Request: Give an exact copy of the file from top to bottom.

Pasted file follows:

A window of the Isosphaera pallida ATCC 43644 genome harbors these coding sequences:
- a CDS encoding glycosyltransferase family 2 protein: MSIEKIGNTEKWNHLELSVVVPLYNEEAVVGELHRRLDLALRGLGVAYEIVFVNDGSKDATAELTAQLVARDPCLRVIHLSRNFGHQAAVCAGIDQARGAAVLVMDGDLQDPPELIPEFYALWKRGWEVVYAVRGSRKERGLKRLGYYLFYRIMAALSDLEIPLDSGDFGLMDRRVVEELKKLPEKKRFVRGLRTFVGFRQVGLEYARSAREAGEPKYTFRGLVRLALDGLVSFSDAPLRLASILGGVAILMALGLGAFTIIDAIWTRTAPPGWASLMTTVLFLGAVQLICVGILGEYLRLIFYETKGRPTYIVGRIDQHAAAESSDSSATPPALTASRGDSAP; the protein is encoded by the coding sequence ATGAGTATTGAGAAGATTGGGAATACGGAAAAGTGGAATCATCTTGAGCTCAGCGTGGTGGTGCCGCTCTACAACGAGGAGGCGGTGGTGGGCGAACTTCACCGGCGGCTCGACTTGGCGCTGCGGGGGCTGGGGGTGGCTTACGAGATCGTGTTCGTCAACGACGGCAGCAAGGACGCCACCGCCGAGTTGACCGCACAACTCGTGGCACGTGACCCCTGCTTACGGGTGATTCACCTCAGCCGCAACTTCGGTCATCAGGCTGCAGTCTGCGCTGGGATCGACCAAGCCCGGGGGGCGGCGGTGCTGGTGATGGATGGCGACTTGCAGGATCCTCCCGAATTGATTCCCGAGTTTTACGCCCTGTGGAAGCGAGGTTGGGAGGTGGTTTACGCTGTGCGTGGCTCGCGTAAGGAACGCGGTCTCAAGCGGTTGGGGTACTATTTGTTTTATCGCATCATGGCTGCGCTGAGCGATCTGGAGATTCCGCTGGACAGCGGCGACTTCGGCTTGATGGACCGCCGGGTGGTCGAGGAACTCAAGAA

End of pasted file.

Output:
A window of the Isosphaera pallida ATCC 43644 genome harbors these coding sequences:
- a CDS encoding glycosyltransferase family 2 protein: MSIEKIGNTEKWNHLELSVVVPLYNEEAVVGELHRRLDLALRGLGVAYEIVFVNDGSKDATAELTAQLVARDPCLRVIHLSRNFGHQAAVCAGIDQARGAAVLVMDGDLQDPPELIPEFYALWKRGWEVVYAVRGSRKERGLKRLGYYLFYRIMAALSDLEIPLDSGDFGLMDRRVVEELKKLPEKKRFVRGLRTFVGFRQVGLEYARSAREAGEPKYTFRGLVRLALDGLVSFSDAPLRLASILGGVAILMALGLGAFTIIDAIWTRTAPPGWASLMTTVLFLGAVQLICVGILGEYLRLIFYETKGRPTYIVGRIDQHAAAESSDSSATPPALTASRGDSAP; the protein is encoded by the coding sequence ATGAGTATTGAGAAGATTGGGAATACGGAAAAGTGGAATCATCTTGAGCTCAGCGTGGTGGTGCCGCTCTACAACGAGGAGGCGGTGGTGGGCGAACTTCACCGGCGGCTCGACTTGGCGCTGCGGGGGCTGGGGGTGGCTTACGAGATCGTGTTCGTCAACGACGGCAGCAAGGACGCCACCGCCGAGTTGACCGCACAACTCGTGGCACGTGACCCCTGCTTACGGGTGATTCACCTCAGCCGCAACTTCGGTCATCAGGCTGCAGTCTGCGCTGGGATCGACCAAGCCCGGGGGGCGGCGGTGCTGGTGATGGATGGCGACTTGCAGGATCCTCCCGAATTGATTCCCGAGTTTTACGCCCTGTGGAAGCGAGGTTGGGAGGTGGTTTACGCTGTGCGTGGCTCGCGTAAGGAACGCGGTCTCAAGCGGTTGGGGTACTATTTGTTTTATCGCATCATGGCTGCGCTGAGCGATCTGGAGATTCCGCTGGACAGCGGCGACTTCGGCTTGATGGACCGCCGGGTGGTCGAGGAACTCAAGAA